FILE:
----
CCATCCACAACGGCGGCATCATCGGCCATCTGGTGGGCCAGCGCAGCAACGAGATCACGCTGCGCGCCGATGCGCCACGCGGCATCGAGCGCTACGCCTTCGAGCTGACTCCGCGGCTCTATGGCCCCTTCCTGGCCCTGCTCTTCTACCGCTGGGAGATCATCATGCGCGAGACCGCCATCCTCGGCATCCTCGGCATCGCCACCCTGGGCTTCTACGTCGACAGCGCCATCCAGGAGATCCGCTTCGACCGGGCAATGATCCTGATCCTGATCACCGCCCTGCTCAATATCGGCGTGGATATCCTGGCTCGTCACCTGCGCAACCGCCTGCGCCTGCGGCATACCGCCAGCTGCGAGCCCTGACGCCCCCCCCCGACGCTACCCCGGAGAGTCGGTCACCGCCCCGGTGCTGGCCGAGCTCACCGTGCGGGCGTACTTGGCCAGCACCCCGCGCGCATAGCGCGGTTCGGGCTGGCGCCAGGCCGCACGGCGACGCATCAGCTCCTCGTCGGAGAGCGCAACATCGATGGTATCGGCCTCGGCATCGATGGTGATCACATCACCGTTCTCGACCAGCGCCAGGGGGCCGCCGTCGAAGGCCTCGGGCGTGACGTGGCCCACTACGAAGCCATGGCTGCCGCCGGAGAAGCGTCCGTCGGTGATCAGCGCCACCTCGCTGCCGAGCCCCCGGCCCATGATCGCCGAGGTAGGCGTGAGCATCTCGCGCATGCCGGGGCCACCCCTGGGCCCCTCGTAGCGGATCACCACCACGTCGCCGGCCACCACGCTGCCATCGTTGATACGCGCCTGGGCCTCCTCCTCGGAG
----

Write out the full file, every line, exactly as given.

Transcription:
CCATCCACAACGGCGGCATCATCGGCCATCTGGTGGGCCAGCGCAGCAACGAGATCACGCTGCGCGCCGATGCGCCACGCGGCATCGAGCGCTACGCCTTCGAGCTGACTCCGCGGCTCTATGGCCCCTTCCTGGCCCTGCTCTTCTACCGCTGGGAGATCATCATGCGCGAGACCGCCATCCTCGGCATCCTCGGCATCGCCACCCTGGGCTTCTACGTCGACAGCGCCATCCAGGAGATCCGCTTCGACCGGGCAATGATCCTGATCCTGATCACCGCCCTGCTCAATATCGGCGTGGATATCCTGGCTCGTCACCTGCGCAACCGCCTGCGCCTGCGGCATACCGCCAGCTGCGAGCCCTGACGCCCCCCCCCGACGCTACCCCGGAGAGTCGGTCACCGCCCCGGTGCTGGCCGAGCTCACCGTGCGGGCGTACTTGGCCAGCACCCCGCGCGCATAGCGCGGTTCGGGCTGGCGCCAGGCCGCACGGCGACGCATCAGCTCCTCGTCGGAGAGCGCAACATCGATGGTATCGGCCTCGGCATCGATGGTGATCACATCACCGTTCTCGACCAGCGCCAGGGGGCCGCCGTCGAAGGCCTCGGGCGTGACGTGGCCCACTACGAAGCCATGGCTGCCGCCGGAGAAGCGTCCGTCGGTGATCAGCGCCACCTCGCTGCCGAGCCCCCGGCCCATGATCGCCGAGGTAGGCGTGAGCATCTCGCGCATGCCGGGGCCACCCCTGGGCCCCTCGTAGCGGATCACCACCACGTCGCCGGCCACCACGCTGCCATCGTTGATACGCGCCTGGGCCTCCTCCTCGGAG